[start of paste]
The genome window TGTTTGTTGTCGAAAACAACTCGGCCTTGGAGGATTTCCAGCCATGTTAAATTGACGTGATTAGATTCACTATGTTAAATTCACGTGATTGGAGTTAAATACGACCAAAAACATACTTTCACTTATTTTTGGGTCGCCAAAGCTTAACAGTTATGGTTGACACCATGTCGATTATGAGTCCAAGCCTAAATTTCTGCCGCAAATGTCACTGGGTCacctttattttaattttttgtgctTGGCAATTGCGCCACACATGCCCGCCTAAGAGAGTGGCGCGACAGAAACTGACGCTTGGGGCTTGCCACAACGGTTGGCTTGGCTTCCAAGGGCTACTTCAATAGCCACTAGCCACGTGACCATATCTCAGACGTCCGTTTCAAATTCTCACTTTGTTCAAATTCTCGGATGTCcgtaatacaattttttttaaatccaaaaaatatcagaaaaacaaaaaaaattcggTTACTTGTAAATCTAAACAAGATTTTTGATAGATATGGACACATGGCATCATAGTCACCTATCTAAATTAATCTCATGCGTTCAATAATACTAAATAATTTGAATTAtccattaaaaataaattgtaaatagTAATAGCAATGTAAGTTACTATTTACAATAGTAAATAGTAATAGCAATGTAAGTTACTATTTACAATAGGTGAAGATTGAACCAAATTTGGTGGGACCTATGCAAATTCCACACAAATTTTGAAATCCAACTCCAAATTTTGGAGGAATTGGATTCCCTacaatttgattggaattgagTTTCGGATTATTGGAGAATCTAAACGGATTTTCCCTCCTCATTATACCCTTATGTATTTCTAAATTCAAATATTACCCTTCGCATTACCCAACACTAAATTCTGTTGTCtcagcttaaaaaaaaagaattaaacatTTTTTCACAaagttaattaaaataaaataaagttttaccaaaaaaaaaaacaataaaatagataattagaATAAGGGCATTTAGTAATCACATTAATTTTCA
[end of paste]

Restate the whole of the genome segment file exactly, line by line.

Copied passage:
The genome window TGTTTGTTGTCGAAAACAACTCGGCCTTGGAGGATTTCCAGCCATGTTAAATTGACGTGATTAGATTCACTATGTTAAATTCACGTGATTGGAGTTAAATACGACCAAAAACATACTTTCACTTATTTTTGGGTCGCCAAAGCTTAACAGTTATGGTTGACACCATGTCGATTATGAGTCCAAGCCTAAATTTCTGCCGCAAATGTCACTGGGTCacctttattttaattttttgtgctTGGCAATTGCGCCACACATGCCCGCCTAAGAGAGTGGCGCGACAGAAACTGACGCTTGGGGCTTGCCACAACGGTTGGCTTGGCTTCCAAGGGCTACTTCAATAGCCACTAGCCACGTGACCATATCTCAGACGTCCGTTTCAAATTCTCACTTTGTTCAAATTCTCGGATGTCcgtaatacaattttttttaaatccaaaaaatatcagaaaaacaaaaaaaattcggTTACTTGTAAATCTAAACAAGATTTTTGATAGATATGGACACATGGCATCATAGTCACCTATCTAAATTAATCTCATGCGTTCAATAATACTAAATAATTTGAATTAtccattaaaaataaattgtaaatagTAATAGCAATGTAAGTTACTATTTACAATAGTAAATAGTAATAGCAATGTAAGTTACTATTTACAATAGGTGAAGATTGAACCAAATTTGGTGGGACCTATGCAAATTCCACACAAATTTTGAAATCCAACTCCAAATTTTGGAGGAATTGGATTCCCTacaatttgattggaattgagTTTCGGATTATTGGAGAATCTAAACGGATTTTCCCTCCTCATTATACCCTTATGTATTTCTAAATTCAAATATTACCCTTCGCATTACCCAACACTAAATTCTGTTGTCtcagcttaaaaaaaaagaattaaacatTTTTTCACAaagttaattaaaataaaataaagttttaccaaaaaaaaaaacaataaaatagataattagaATAAGGGCATTTAGTAATCACATTAATTTTCA